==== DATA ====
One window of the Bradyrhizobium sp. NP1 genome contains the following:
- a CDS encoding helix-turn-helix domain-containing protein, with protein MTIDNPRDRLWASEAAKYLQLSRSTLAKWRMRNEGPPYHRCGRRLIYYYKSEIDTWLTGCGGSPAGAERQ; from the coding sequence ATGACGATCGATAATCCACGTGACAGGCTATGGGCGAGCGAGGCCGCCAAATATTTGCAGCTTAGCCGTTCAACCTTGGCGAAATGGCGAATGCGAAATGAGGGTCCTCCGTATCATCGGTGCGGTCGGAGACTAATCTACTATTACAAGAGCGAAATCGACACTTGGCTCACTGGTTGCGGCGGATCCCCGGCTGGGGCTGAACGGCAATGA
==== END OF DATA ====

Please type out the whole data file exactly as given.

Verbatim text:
One window of the Bradyrhizobium sp. NP1 genome contains the following:
- a CDS encoding helix-turn-helix domain-containing protein, with protein MTIDNPRDRLWASEAAKYLQLSRSTLAKWRMRNEGPPYHRCGRRLIYYYKSEIDTWLTGCGGSPAGAERQ; from the coding sequence ATGACGATCGATAATCCACGTGACAGGCTATGGGCGAGCGAGGCCGCCAAATATTTGCAGCTTAGCCGTTCAACCTTGGCGAAATGGCGAATGCGAAATGAGGGTCCTCCGTATCATCGGTGCGGTCGGAGACTAATCTACTATTACAAGAGCGAAATCGACACTTGGCTCACTGGTTGCGGCGGATCCCCGGCTGGGGCTGAACGGCAATGA